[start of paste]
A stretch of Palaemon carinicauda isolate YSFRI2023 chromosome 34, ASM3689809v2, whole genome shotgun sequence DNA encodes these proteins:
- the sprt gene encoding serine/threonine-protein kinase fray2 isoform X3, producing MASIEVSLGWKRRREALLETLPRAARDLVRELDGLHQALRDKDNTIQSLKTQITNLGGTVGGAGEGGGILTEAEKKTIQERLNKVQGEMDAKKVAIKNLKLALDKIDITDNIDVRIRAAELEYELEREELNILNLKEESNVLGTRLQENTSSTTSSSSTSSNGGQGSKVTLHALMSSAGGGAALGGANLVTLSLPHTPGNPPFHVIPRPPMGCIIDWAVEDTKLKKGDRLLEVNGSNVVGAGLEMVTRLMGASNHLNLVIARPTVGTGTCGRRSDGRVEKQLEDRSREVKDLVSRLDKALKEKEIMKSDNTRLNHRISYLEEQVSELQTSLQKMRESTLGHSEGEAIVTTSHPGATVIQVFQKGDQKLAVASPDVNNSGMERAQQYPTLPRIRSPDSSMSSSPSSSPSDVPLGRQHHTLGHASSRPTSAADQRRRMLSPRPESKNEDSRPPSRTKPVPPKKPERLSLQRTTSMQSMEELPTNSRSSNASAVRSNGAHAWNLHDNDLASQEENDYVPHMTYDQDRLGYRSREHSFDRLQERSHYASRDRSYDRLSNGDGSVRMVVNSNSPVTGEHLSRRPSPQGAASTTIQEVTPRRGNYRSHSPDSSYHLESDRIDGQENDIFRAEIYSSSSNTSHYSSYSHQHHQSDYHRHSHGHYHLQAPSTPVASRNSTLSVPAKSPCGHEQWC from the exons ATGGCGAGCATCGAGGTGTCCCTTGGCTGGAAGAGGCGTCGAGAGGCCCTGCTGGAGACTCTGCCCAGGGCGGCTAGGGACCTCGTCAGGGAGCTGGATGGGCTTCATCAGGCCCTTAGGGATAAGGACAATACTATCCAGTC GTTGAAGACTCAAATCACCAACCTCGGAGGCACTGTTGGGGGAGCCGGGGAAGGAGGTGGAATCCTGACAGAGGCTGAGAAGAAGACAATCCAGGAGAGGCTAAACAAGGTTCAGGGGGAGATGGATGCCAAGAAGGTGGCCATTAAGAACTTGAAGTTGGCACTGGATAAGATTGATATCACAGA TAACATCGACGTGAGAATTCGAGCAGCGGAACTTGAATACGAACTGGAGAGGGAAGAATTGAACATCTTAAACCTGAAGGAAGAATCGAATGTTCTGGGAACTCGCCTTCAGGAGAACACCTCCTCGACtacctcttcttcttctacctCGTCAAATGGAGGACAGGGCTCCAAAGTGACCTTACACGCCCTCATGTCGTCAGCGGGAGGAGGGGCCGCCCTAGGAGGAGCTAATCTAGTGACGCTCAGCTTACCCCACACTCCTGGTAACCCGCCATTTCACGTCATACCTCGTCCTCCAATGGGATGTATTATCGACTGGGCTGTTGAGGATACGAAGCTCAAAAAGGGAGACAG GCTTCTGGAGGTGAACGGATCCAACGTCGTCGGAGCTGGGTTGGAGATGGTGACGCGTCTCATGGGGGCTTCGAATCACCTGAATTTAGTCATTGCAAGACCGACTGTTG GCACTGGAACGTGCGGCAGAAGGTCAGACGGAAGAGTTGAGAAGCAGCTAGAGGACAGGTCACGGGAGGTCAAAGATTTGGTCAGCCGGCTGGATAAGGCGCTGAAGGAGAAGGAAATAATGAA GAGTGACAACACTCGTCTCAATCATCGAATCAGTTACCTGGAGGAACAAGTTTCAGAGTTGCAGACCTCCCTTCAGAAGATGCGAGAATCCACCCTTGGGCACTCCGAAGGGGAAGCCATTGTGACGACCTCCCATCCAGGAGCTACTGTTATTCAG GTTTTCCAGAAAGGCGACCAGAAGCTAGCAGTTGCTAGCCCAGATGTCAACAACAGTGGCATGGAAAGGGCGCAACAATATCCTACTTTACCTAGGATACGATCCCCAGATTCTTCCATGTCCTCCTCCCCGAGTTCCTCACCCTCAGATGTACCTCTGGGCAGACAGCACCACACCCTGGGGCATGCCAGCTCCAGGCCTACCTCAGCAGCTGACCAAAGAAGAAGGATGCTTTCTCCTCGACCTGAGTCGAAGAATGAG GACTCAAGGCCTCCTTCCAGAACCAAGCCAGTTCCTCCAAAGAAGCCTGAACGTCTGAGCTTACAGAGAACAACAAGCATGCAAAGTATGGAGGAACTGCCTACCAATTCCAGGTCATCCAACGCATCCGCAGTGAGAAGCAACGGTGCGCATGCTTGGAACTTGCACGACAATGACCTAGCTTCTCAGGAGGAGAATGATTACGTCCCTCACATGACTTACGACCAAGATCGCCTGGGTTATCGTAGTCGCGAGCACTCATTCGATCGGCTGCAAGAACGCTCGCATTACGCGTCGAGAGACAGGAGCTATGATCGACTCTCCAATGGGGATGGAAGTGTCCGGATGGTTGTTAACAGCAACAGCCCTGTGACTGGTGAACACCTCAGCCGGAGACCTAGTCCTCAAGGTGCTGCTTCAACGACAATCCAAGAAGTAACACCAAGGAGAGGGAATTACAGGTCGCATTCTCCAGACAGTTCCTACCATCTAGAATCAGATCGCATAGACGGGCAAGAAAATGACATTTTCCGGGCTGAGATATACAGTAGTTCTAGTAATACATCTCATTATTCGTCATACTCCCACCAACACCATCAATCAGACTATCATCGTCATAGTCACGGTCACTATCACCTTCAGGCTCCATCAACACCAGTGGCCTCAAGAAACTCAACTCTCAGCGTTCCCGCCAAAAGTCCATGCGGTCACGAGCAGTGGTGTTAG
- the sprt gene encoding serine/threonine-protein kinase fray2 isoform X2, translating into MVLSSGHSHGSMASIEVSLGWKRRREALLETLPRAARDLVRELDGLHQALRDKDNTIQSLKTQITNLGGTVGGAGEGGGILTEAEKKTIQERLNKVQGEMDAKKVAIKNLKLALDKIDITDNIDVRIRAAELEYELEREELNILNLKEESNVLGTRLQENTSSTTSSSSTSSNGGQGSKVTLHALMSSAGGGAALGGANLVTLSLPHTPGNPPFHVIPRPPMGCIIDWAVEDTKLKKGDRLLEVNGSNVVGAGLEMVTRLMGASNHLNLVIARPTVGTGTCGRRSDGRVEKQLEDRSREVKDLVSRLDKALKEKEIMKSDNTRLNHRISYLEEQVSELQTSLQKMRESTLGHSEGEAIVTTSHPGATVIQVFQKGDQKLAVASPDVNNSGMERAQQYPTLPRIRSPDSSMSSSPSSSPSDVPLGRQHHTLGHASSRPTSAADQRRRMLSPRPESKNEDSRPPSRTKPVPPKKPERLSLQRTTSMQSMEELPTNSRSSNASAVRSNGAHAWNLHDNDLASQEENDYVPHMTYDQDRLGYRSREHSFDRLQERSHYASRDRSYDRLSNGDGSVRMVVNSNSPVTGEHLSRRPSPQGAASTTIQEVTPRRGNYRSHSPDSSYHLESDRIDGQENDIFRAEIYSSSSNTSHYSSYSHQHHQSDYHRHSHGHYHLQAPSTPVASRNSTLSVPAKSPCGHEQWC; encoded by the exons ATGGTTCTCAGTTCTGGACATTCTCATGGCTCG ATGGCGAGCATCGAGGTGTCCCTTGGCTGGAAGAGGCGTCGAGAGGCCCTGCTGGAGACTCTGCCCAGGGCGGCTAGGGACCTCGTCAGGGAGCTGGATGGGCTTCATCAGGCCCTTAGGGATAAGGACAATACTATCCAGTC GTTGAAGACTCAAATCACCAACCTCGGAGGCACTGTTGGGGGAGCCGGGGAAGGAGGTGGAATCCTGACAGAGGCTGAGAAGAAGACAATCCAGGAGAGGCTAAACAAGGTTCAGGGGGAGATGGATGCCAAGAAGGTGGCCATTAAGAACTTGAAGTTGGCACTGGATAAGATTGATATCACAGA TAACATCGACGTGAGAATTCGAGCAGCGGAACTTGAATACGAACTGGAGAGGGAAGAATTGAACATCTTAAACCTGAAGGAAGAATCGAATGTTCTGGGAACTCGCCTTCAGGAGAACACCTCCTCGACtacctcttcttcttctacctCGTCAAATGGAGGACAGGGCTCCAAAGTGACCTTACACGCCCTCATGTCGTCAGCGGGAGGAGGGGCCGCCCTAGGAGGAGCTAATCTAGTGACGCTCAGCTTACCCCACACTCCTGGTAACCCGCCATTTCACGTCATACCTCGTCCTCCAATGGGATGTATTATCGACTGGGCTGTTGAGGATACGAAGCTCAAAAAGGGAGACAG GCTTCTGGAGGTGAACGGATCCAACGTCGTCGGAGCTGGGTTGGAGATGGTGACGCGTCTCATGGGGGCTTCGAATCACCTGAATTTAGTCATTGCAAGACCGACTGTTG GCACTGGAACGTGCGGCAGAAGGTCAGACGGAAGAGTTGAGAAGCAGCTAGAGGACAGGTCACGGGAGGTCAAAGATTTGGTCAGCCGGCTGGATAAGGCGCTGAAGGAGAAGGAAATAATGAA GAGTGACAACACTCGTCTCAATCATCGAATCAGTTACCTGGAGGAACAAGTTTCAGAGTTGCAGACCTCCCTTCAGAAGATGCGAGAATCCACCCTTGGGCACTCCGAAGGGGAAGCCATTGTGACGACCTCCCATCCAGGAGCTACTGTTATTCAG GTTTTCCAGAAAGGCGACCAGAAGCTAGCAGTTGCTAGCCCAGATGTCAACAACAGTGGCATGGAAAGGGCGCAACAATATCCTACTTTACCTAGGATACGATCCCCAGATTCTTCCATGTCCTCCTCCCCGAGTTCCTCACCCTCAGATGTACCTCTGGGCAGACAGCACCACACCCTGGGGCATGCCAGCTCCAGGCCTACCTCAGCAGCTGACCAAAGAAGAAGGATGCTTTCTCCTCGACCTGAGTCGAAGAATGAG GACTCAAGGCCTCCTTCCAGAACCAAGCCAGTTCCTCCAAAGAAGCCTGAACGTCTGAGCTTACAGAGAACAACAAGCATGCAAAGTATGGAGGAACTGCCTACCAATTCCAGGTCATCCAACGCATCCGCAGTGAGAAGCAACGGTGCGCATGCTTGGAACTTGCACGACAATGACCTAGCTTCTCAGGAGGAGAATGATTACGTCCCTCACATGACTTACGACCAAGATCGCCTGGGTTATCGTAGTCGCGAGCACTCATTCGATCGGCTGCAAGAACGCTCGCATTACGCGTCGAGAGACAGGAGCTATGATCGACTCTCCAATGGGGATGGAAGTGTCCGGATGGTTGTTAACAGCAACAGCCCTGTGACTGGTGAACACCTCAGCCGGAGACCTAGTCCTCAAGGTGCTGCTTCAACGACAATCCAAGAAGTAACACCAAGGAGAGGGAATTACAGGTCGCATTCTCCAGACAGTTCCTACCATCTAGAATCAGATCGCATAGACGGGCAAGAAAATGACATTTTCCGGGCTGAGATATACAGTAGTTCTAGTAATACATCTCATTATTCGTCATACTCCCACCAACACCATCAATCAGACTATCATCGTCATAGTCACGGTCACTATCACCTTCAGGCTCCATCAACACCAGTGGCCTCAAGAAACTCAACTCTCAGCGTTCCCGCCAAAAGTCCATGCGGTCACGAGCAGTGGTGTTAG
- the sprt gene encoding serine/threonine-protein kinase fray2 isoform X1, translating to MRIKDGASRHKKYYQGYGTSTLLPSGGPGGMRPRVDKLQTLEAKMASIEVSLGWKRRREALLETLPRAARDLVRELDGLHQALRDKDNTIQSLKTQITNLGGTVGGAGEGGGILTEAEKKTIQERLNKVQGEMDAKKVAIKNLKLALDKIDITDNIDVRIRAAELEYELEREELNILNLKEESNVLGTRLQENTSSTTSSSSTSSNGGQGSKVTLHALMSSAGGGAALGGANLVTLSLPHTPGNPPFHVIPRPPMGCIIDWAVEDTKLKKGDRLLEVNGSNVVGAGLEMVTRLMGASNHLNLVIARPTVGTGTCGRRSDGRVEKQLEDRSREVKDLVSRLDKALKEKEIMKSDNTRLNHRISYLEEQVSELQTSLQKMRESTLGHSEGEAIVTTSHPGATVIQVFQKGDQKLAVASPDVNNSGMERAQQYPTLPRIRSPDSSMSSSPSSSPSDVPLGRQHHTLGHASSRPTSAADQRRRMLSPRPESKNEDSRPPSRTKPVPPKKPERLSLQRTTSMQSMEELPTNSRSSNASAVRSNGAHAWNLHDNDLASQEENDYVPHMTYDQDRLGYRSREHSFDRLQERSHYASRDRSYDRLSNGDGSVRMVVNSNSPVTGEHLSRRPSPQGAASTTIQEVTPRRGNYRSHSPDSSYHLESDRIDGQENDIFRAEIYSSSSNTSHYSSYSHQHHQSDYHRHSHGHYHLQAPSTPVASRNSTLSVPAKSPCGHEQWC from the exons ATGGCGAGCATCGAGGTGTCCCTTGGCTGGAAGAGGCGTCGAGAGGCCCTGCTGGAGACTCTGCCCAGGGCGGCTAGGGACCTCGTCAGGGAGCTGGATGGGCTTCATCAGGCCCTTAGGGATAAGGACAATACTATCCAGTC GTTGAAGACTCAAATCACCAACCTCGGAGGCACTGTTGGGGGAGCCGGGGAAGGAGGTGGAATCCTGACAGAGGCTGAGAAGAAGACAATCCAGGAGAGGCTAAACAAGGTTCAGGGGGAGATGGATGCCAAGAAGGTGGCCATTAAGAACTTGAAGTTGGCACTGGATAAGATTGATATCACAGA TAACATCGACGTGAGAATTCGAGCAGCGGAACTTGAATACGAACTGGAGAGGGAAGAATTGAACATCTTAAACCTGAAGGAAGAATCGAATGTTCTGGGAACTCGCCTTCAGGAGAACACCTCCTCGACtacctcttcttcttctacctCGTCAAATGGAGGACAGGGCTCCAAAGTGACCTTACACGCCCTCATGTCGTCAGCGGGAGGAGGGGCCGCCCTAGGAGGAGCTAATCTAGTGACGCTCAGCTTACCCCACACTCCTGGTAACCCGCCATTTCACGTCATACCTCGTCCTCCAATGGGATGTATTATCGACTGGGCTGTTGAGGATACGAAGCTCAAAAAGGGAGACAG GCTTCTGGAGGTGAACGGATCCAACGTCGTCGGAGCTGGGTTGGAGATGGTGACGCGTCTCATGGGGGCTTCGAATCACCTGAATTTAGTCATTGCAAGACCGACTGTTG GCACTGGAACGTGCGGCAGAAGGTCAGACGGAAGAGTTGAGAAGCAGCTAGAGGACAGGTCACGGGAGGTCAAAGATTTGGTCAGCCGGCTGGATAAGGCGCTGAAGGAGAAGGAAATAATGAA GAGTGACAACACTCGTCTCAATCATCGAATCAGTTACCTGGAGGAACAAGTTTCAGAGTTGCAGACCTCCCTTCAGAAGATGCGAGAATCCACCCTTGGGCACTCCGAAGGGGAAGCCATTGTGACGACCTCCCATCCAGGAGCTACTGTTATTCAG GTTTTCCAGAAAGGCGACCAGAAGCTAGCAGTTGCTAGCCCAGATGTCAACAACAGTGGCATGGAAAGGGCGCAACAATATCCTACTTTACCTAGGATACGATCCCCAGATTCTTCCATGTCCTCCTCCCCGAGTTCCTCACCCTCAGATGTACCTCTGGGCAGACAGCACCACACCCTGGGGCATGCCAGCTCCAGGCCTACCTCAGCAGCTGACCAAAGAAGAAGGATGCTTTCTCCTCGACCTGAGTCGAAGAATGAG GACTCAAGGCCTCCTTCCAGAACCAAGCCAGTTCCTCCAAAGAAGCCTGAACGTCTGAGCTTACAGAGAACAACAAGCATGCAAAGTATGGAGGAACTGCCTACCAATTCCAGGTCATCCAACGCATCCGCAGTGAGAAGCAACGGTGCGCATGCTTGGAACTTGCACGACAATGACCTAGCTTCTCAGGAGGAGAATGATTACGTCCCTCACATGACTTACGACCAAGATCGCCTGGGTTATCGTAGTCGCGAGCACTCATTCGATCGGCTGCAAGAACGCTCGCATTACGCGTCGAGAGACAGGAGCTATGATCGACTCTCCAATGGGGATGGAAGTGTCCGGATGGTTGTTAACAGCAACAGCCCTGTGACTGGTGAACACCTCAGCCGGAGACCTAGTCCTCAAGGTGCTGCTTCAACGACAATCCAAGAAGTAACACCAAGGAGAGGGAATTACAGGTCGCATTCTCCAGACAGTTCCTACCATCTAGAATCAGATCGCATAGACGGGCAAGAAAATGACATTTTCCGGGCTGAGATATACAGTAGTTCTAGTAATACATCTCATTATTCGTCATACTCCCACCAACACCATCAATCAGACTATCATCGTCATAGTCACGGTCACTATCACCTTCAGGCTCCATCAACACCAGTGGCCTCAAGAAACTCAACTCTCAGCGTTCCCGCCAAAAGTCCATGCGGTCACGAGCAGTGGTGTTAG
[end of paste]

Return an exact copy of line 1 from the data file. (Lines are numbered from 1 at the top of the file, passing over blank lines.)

A stretch of Palaemon carinicauda isolate YSFRI2023 chromosome 34, ASM3689809v2, whole genome shotgun sequence DNA encodes these proteins: